WAB (the Worked All Britain award) is this year celebrating its 50th anniversary. In relation to this they are running several extra awards. Of particular interest is the WAB Golden Squares Award.
WAB squares are the 10-km squares of the Ordnance Survey British grid (and similarly in GI, or the 10-km MGRS grid squares in GJ and GU). The WAB square is obtained by discarding all but the first digits of the easting and northing numbers from the grid reference. For example my local summit, G/SP-001, at grid SK 084875, is in WAB square SK08.
So what’s special about a Golden Square?
This is any 10-km WAB square for which the number part is ‘50’.
Now we come to the SOTA part. Which SOTA summits are within this set of Golden WAB Squares…?
I grabbed all the UK & CD summits from the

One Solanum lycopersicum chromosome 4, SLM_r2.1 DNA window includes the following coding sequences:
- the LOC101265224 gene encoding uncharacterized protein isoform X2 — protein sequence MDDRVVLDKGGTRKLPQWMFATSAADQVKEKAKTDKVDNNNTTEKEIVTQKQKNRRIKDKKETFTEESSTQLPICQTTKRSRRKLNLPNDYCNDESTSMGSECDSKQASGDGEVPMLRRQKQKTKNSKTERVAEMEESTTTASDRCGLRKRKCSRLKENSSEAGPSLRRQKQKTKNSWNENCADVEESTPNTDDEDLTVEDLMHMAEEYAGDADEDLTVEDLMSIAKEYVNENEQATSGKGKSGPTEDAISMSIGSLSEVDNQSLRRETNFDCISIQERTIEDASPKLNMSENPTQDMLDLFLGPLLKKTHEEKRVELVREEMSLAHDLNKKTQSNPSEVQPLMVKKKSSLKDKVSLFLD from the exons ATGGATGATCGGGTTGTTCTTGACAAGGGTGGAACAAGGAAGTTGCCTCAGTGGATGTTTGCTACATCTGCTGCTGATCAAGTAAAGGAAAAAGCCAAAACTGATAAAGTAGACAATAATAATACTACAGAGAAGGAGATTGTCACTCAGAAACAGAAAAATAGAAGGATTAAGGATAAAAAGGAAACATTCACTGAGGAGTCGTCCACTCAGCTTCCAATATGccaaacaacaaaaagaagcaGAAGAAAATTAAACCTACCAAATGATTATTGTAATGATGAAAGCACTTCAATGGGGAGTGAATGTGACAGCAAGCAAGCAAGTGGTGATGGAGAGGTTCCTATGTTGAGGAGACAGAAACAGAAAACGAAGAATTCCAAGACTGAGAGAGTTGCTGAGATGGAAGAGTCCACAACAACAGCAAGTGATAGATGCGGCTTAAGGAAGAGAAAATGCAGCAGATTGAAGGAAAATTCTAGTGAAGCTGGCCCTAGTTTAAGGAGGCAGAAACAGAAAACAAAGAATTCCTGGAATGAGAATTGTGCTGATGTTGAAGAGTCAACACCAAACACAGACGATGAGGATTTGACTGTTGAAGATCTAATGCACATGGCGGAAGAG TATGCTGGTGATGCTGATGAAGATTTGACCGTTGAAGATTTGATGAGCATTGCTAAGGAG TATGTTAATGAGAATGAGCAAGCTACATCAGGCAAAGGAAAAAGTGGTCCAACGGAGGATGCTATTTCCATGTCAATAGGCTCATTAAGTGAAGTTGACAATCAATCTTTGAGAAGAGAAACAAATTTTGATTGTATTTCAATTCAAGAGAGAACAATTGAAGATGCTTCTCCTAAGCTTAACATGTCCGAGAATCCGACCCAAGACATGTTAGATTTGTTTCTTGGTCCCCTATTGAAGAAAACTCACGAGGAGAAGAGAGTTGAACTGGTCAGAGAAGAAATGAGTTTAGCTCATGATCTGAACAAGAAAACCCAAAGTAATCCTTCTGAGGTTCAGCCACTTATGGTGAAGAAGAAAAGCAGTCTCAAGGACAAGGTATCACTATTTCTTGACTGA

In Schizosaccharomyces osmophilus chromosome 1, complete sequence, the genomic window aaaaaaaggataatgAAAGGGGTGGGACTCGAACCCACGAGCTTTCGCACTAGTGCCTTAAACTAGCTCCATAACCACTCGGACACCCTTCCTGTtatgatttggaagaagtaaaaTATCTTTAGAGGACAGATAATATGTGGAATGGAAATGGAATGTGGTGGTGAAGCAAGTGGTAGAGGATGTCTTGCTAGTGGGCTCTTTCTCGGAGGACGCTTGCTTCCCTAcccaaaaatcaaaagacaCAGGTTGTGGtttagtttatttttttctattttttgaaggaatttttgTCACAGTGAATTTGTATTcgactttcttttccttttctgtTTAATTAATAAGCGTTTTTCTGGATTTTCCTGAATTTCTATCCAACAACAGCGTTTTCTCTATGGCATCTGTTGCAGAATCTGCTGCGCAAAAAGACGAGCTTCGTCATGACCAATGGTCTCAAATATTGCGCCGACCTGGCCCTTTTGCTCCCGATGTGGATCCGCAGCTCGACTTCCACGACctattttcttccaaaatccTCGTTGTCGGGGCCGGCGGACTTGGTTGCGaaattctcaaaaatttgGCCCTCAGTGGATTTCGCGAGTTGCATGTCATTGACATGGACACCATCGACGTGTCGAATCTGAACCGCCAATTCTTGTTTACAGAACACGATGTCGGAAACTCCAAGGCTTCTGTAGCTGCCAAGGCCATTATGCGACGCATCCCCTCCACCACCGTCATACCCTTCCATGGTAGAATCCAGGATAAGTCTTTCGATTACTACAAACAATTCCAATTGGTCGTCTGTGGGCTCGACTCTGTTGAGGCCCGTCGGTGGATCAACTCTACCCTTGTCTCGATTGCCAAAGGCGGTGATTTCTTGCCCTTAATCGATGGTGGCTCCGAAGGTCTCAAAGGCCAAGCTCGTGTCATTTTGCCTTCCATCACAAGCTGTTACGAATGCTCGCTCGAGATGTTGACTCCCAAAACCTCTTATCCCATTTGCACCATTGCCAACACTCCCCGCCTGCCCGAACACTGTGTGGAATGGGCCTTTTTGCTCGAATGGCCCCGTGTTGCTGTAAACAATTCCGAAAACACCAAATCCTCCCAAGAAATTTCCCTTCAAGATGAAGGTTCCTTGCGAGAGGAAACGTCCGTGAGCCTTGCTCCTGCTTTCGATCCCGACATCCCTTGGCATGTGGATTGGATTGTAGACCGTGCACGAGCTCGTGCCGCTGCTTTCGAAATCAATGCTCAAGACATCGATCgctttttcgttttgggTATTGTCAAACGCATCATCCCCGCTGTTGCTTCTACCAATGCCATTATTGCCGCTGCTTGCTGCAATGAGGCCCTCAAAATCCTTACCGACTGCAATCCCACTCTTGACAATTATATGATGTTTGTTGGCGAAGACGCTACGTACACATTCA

summitslist.csv download into QGIS (actually any ordinary spreadsheet would do), extracted the WAB squares using simple string operations on the
GridRef1 values, and then selected only those which end in ‘50’. Here is the result:
|Urra Moor - Round Hill
|Cringle Moor - Drake Howe
|Meall na h-Aisre
|Sgurr nan Caorach
|Craig of Monievreckie
And here they are on a map:
Basemap ©Crown copyright 2019 Ordnance Survey. Media 009/19
Note the usual caveat about coordinates and activation zones. I haven’t checked, but it might be possible to activate some of these summits from an adjacent square (i.e. not the golden one). Likewise there could be other summits which, whilst not recorded as within a 50 square, perhaps have an AZ stretching over a 50 square boundary. So do check.
Anyway, just a bit of fun. Helen and I activated G/SP-017 recently, but it turns out that’s the only Golden Square summit anything like local to us.
Activating all of the WAB Golden Square summits (14 of them) over 2019 looks like quite a challenge. For example, GM/SI-195 is the second-most northerly GM summit, whilst G/SE-011 is right down on the south coast.